Can I Burn Coal in My Modified Century Free Standing Stove

Can I Burn Coal in My Modified Century Free Standing Stove

PostBy: I'm On Fire On: Thu Jun 10, 2010 10:07 am

I'm from Northern NJ, Sussex County area. I've got an old Rheem oil fired furnace. Its so old that I can't get parts for it anymore and if I do a Google search for it the internet laughs at me. I've also got a modified Century wood stove rated at 155k BTU. It does a decent enough job of heating my house when I'm home but I can't even get any more than an hour burn time on it. Last year I went through 2 cords of wood but the year before that I went through 4 because it was all that I was using.

Anyway, I have some questions. Like I said, its a modified Century Free Standing stove. What I did was cut the ash box off of it and welded a plate in the hole and then welded legs on it. The reason for this was because I already had a fireplace but again, it came down money as my wife and I could not afford an insert. So, I did that to put it in the fireplace. I ran a new liner and redid the floor. State code is 18" in front of the stove so I went 33". The issue I am having is that I am only able to get a maximum of 2 hours burn time out of this thing. So, stoking it before bed at 10pm will only net me to 12. I have one damper installed at the base of the liner and the top of the stove. If I were to pull the liner back out and install a t with a barometric damper would it increase my burn time? Could I even use both a manual damper inside the liner and a barometric damper? Or would I be better getting a top mounted damper for the top of the chimney? I'm asking because a Barometric Damper is about $250 cheaper than the top mounted damper. My stove isn't real big the box only measures 18" x 22" and is only rated at 70% efficiency but considering our financial situation its the best I can do right now. Am I pretty much stuck with the crappy burn times? I'm not looking to get an 11 hour burn time like some of the newer units but having maybe at the very least an additional hour or so might alleviate going through fire wood like its going out of style. Speaking of which, does anyone know of anywhere I can get some firewood for less than $200 a cord? I do have a pickup truck and a log splitter so I have no problem driving to get it as long as its within a reasonable distance from my house.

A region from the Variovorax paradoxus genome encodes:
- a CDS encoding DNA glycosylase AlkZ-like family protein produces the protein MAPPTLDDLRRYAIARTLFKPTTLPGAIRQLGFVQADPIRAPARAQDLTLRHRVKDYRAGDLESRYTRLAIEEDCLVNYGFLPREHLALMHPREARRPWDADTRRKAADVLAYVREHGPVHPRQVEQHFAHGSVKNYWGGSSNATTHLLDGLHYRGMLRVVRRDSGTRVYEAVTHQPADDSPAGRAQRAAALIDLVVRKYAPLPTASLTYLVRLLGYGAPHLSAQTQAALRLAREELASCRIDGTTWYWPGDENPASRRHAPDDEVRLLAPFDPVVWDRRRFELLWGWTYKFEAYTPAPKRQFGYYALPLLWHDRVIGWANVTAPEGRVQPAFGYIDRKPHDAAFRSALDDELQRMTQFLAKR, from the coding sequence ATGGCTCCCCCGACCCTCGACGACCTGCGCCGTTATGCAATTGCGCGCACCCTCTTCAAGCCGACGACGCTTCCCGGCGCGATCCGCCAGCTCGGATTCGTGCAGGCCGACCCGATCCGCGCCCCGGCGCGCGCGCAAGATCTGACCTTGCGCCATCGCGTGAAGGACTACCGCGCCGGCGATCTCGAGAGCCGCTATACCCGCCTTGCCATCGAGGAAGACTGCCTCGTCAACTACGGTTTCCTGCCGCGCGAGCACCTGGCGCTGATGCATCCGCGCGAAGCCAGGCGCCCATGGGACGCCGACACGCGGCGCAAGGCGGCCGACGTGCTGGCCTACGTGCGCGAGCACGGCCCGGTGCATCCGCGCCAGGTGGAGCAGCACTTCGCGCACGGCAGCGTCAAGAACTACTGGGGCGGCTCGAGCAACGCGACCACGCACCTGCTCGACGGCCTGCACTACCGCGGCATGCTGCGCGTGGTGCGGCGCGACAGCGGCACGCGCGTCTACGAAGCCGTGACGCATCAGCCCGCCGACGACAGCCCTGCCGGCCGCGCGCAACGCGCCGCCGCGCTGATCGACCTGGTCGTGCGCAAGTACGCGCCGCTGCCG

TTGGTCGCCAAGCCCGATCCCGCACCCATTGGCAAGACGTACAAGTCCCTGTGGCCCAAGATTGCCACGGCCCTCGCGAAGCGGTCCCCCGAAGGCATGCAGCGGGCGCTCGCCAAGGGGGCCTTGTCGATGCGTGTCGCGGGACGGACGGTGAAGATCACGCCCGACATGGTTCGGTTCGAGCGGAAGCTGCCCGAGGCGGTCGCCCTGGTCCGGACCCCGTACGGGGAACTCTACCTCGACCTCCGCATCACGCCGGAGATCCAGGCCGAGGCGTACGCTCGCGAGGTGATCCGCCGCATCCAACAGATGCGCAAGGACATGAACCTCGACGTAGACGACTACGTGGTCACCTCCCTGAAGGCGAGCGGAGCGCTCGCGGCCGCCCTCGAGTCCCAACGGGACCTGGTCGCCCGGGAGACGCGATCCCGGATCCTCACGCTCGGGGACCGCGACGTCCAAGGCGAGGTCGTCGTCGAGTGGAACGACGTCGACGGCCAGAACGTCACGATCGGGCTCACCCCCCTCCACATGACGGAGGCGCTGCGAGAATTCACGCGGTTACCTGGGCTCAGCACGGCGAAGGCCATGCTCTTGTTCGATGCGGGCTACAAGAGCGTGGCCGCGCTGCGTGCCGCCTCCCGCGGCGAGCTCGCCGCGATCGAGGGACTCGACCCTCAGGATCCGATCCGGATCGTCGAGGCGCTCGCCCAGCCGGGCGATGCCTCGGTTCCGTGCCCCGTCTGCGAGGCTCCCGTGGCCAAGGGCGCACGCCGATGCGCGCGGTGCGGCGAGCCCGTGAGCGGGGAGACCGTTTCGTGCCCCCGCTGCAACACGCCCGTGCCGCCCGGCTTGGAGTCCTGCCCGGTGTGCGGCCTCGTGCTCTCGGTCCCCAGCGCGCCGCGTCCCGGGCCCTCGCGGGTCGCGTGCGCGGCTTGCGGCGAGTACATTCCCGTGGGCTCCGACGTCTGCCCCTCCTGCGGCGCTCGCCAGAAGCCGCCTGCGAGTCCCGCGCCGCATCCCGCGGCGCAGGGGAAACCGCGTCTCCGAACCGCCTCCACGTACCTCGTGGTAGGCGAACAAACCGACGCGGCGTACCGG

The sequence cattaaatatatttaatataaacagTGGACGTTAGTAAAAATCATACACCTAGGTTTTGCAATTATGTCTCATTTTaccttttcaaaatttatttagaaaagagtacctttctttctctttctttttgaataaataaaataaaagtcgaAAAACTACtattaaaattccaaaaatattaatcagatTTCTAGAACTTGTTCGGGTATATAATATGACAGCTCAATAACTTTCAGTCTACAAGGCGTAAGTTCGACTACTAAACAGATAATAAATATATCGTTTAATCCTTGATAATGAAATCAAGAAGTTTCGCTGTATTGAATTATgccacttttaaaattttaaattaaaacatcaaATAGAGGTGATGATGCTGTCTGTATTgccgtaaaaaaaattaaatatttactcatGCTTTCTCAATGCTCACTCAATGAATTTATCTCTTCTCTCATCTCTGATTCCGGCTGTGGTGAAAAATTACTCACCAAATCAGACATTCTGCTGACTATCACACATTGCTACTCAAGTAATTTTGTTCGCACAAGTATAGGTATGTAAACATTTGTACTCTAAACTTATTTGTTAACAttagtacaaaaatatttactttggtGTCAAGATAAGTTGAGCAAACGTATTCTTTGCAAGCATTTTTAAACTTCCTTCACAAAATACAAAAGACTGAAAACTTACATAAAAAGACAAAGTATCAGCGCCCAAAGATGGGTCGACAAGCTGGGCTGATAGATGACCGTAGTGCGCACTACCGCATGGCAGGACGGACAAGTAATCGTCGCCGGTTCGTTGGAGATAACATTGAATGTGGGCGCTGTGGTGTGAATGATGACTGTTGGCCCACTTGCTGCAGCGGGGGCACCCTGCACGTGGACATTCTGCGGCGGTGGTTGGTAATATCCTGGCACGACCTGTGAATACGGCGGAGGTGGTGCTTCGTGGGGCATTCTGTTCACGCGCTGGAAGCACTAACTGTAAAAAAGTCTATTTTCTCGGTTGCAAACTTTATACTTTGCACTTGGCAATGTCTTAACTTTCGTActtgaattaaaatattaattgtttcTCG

I'm not entirely sure I can even burn coal/anthracite in my stove. Can I? I'd have to dig up the paperwork on it. Plus, I've never even burned coal so I don't even know how to do it.

I'm currently burning wood when I am home and using the furnace when I am not.

I have thought about using coal in the wood burning stove I'm just not sure I can.


Can I install a barometric damper on my wood stove in a T or should I get a top mounted damper for the top of the chimney/liner?
I'm On Fire
 
Hand Fed Coal Stove: DS Machines DS-1600 Hot Air Circulator


Re: HI! I'm new!!!

PostBy: lowfog01 On: Thu Jun 10, 2010 1:10 pm

Some stoves are hybrids that will burn both wood and coal. To burn coal you need a stove that has shaker grates so that you can remove the ashes and stir the fire. If your stove doesn't have those it will be hard to impossible to burn coal. Do your stove's grates move at all? Coal also requires the draft to come completely from under the fire. Coal stoves have "ash" doors with air vents on them so you can control the air flow. That's how you control the heat production; the more draft the hotter the fire, the less air, the lower the fire. If your stove has both of these things you can burn coal.

A barometric damper is not usually recommended for a wood stove because of the creosote the wood produces. That stuff gets all over the baro damper and throws the weight off making it ineffective.